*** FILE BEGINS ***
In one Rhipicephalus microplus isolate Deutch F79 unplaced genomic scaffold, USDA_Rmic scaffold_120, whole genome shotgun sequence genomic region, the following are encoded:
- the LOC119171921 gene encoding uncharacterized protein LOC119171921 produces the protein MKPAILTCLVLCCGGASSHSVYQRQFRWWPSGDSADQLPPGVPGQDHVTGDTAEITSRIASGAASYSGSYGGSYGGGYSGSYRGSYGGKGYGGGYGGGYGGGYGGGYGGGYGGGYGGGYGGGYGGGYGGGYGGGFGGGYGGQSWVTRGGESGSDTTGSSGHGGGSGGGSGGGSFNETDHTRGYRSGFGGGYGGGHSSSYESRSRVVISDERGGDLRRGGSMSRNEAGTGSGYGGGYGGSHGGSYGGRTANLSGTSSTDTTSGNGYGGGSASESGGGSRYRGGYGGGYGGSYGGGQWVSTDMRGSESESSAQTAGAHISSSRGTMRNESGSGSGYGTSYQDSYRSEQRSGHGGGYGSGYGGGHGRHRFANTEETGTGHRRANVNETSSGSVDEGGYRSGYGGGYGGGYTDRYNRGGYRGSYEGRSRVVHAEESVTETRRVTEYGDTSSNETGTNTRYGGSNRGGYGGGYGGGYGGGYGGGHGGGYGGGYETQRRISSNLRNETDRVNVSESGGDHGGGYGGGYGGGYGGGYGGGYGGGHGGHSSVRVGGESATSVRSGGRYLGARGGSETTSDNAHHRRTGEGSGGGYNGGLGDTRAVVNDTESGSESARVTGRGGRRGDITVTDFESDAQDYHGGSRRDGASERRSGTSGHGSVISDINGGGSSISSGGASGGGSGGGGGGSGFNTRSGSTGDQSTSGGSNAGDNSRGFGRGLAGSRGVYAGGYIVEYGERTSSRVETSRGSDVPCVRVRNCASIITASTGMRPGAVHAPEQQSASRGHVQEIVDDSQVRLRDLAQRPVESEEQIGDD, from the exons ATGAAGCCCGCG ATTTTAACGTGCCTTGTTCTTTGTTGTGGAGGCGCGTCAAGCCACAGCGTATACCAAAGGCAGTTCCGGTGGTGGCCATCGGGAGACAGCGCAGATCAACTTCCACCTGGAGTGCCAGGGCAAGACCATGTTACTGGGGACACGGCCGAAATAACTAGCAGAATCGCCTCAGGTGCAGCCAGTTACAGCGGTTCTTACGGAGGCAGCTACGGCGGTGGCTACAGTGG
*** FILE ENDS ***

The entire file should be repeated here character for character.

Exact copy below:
In one Rhipicephalus microplus isolate Deutch F79 unplaced genomic scaffold, USDA_Rmic scaffold_120, whole genome shotgun sequence genomic region, the following are encoded:
- the LOC119171921 gene encoding uncharacterized protein LOC119171921 produces the protein MKPAILTCLVLCCGGASSHSVYQRQFRWWPSGDSADQLPPGVPGQDHVTGDTAEITSRIASGAASYSGSYGGSYGGGYSGSYRGSYGGKGYGGGYGGGYGGGYGGGYGGGYGGGYGGGYGGGYGGGYGGGYGGGFGGGYGGQSWVTRGGESGSDTTGSSGHGGGSGGGSGGGSFNETDHTRGYRSGFGGGYGGGHSSSYESRSRVVISDERGGDLRRGGSMSRNEAGTGSGYGGGYGGSHGGSYGGRTANLSGTSSTDTTSGNGYGGGSASESGGGSRYRGGYGGGYGGSYGGGQWVSTDMRGSESESSAQTAGAHISSSRGTMRNESGSGSGYGTSYQDSYRSEQRSGHGGGYGSGYGGGHGRHRFANTEETGTGHRRANVNETSSGSVDEGGYRSGYGGGYGGGYTDRYNRGGYRGSYEGRSRVVHAEESVTETRRVTEYGDTSSNETGTNTRYGGSNRGGYGGGYGGGYGGGYGGGHGGGYGGGYETQRRISSNLRNETDRVNVSESGGDHGGGYGGGYGGGYGGGYGGGYGGGHGGHSSVRVGGESATSVRSGGRYLGARGGSETTSDNAHHRRTGEGSGGGYNGGLGDTRAVVNDTESGSESARVTGRGGRRGDITVTDFESDAQDYHGGSRRDGASERRSGTSGHGSVISDINGGGSSISSGGASGGGSGGGGGGSGFNTRSGSTGDQSTSGGSNAGDNSRGFGRGLAGSRGVYAGGYIVEYGERTSSRVETSRGSDVPCVRVRNCASIITASTGMRPGAVHAPEQQSASRGHVQEIVDDSQVRLRDLAQRPVESEEQIGDD, from the exons ATGAAGCCCGCG ATTTTAACGTGCCTTGTTCTTTGTTGTGGAGGCGCGTCAAGCCACAGCGTATACCAAAGGCAGTTCCGGTGGTGGCCATCGGGAGACAGCGCAGATCAACTTCCACCTGGAGTGCCAGGGCAAGACCATGTTACTGGGGACACGGCCGAAATAACTAGCAGAATCGCCTCAGGTGCAGCCAGTTACAGCGGTTCTTACGGAGGCAGCTACGGCGGTGGCTACAGTGG